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Kindergarten nominated for prestigious award

Porirua’s Toru Fetū Kindergarten has been nominated for a Prime Minister’s education award for engagement because of its strong links with its communities.

Toru Fetū means three stars and the kindergarten nurtures three languages and three cultures – those of the Cook Islands, Niue and Tuvalu.

The kindergarten grew out of separate language playgroups, which came together nearly ten years ago to establish a new kind of kindergarten.

The kindergarten is licensed for 80 children spread throughout three rooms, one for each language, and around ten of the children arrive each day in a van provided by the kindergarten. Toru Fetū operates a full day service for children from six months to five years, but it is more than a kindergarten, it is a community hub that offers many other services to families.

Parent Ollie Vettori is of Cook lsland descent, but didn’t speak Cook Island Māori, which is officially classified as a language at risk. He says it’s “really cool’ that two of his daughters had that chance through Toru Fetū, and he had a chance to learn from them. Three of his nephews have also attended, and his wider family appreciates the opportunities to celebrate language and culture. He says the kindergarten gave his daughters, now at school, a really good start.

The vision includes strong language and culture but also quality early education with qualified teachers. Head teacher Trinity Coulston says children develop a strong sense of confidence which helps them as they move on to school. “Definitely.”

The secret to maintaining stong engagement with families ?

Teachers who develop relationships over time, teachers who have links to the community, and teachers who care, not just about the children but about culture and families and making community connections. “Teachers and parents know each other, trust each other” says Trinity.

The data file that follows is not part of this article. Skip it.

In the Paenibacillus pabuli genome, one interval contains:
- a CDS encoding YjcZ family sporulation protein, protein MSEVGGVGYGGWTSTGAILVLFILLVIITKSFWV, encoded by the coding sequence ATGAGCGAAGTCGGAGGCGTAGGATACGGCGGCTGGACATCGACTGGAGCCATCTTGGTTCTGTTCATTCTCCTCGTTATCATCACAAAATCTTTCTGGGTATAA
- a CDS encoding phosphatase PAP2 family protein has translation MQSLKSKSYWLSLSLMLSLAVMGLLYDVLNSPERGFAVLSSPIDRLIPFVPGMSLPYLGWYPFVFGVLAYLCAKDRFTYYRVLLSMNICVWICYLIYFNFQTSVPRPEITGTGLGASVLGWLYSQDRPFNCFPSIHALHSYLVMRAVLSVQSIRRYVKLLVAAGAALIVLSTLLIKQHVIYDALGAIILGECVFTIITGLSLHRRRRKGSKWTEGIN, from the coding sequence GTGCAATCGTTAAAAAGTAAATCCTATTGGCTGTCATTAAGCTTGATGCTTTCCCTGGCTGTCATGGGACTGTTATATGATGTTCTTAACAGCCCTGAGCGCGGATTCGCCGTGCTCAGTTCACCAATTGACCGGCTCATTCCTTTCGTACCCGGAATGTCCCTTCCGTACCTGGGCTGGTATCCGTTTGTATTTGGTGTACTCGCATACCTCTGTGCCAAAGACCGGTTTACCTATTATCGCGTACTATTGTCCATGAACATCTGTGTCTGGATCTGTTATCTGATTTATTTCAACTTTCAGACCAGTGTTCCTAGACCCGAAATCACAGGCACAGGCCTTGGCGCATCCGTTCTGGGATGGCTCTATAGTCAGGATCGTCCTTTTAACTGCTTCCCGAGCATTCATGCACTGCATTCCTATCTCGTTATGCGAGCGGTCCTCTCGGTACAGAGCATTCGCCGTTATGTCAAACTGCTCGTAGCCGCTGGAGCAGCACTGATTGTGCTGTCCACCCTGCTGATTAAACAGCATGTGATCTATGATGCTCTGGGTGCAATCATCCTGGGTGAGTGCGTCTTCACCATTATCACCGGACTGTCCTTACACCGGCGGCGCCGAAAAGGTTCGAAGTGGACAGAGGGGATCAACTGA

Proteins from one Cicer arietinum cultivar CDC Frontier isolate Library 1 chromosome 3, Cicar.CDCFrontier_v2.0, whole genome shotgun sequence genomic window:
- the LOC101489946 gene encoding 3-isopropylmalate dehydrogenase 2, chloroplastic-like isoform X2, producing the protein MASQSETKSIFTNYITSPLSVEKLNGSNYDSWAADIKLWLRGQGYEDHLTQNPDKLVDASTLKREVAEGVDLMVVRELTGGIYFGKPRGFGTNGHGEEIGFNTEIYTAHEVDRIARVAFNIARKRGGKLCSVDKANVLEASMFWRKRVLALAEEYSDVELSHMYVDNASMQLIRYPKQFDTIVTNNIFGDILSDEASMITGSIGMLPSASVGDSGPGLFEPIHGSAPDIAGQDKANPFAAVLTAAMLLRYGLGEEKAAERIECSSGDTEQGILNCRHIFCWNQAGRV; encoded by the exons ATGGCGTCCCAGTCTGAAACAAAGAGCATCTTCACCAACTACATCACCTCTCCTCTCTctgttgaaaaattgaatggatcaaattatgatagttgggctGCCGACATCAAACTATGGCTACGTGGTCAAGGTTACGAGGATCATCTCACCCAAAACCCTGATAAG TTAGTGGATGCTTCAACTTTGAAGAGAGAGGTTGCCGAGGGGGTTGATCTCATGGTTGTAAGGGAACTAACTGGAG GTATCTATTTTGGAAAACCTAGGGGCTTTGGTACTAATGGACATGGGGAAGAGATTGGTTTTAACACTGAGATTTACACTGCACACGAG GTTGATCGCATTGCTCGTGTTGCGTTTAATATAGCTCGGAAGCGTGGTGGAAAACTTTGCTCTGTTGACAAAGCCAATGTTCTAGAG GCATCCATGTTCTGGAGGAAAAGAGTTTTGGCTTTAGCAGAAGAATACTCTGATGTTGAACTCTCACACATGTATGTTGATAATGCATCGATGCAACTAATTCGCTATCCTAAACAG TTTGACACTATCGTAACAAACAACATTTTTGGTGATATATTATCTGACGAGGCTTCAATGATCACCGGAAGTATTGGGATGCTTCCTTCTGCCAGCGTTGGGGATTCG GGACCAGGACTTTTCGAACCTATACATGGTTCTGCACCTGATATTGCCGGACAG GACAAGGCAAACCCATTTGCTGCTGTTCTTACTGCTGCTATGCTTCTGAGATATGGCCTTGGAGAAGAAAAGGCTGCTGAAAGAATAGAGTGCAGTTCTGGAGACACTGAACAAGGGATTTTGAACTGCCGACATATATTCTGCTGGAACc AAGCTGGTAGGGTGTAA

The service has had a programme to train its own students who study while working to help develop qualified teachers with Pasifika language skills.

Toru Fetū is part of Whānau Manaaki Kindergartens, which means the caring family of kindergartens.

As part of its role, Toru Fetū provide community space for groups to use out of kindergarten hours, and it provides other services such as health services.

Whānau Manaaki’s communities and participation manager Caroline Mareko says when the playgroups came together, they were worried that they would lose their autonomy when they became part of the kindergarten association. Instead the service has stayed true it its roots, because of the attitudes of respect that everyone brought with them.

“We have stayed true to the dream we all set out with - we’ve done it” says Caroline.

Toru Fetū is well known nationally and internationally for what it has achieved, inspiring both visitors and invitations to present at conferences both here and overseas.


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